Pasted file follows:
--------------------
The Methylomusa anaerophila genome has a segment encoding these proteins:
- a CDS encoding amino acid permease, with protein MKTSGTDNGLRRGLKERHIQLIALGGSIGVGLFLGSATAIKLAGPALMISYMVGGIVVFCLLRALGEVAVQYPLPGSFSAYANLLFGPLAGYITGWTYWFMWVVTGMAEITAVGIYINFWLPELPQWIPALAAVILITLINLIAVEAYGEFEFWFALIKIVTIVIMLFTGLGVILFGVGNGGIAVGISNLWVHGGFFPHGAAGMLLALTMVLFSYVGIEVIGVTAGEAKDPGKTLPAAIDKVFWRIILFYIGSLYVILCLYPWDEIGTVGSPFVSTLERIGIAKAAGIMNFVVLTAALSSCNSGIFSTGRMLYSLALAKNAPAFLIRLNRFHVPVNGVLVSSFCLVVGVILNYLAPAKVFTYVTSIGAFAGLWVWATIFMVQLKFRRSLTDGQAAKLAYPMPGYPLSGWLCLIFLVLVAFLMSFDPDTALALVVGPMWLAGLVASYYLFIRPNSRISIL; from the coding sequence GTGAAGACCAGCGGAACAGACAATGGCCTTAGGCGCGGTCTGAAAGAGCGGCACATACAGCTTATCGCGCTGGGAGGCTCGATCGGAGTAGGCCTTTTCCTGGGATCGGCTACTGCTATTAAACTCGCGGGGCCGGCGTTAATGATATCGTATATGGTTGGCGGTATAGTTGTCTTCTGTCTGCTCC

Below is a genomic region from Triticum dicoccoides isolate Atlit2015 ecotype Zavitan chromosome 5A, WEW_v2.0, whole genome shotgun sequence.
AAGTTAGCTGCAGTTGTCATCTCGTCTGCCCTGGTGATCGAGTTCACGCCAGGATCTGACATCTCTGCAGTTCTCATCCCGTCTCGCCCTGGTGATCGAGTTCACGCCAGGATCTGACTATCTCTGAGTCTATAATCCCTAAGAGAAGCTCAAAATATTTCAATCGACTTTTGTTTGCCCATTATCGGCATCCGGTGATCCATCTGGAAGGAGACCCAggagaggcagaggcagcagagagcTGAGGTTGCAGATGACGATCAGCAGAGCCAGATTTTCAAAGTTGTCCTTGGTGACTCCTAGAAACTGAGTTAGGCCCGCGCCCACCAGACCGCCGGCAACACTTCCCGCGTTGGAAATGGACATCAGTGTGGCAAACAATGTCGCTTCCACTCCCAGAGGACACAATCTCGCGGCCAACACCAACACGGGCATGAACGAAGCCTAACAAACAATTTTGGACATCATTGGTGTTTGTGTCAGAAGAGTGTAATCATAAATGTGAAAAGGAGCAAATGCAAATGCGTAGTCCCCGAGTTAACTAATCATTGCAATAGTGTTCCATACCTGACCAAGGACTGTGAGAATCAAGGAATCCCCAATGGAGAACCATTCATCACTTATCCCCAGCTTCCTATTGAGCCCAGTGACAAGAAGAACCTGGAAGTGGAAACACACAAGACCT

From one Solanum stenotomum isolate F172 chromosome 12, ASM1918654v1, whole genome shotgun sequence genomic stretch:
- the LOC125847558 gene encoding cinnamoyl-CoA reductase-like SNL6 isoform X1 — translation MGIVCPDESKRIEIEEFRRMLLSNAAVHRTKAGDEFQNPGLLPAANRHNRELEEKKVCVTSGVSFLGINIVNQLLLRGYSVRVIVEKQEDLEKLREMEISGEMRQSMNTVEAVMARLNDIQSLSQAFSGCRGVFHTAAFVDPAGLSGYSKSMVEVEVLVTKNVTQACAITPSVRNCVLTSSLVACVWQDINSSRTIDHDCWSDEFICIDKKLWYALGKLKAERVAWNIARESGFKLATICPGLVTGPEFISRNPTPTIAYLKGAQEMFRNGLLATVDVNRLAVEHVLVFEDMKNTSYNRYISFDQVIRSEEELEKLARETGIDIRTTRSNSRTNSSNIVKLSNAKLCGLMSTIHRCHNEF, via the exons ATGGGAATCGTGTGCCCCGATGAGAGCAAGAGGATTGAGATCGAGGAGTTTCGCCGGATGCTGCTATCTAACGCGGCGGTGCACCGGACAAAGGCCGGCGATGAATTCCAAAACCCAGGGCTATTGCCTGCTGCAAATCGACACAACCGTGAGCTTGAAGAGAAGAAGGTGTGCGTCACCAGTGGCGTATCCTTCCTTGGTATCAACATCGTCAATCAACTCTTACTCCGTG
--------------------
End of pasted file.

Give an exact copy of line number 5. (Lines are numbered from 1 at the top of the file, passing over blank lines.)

From one Solanum stenotomum isolate F172 chromosome 12, ASM1918654v1, whole genome shotgun sequence genomic stretch: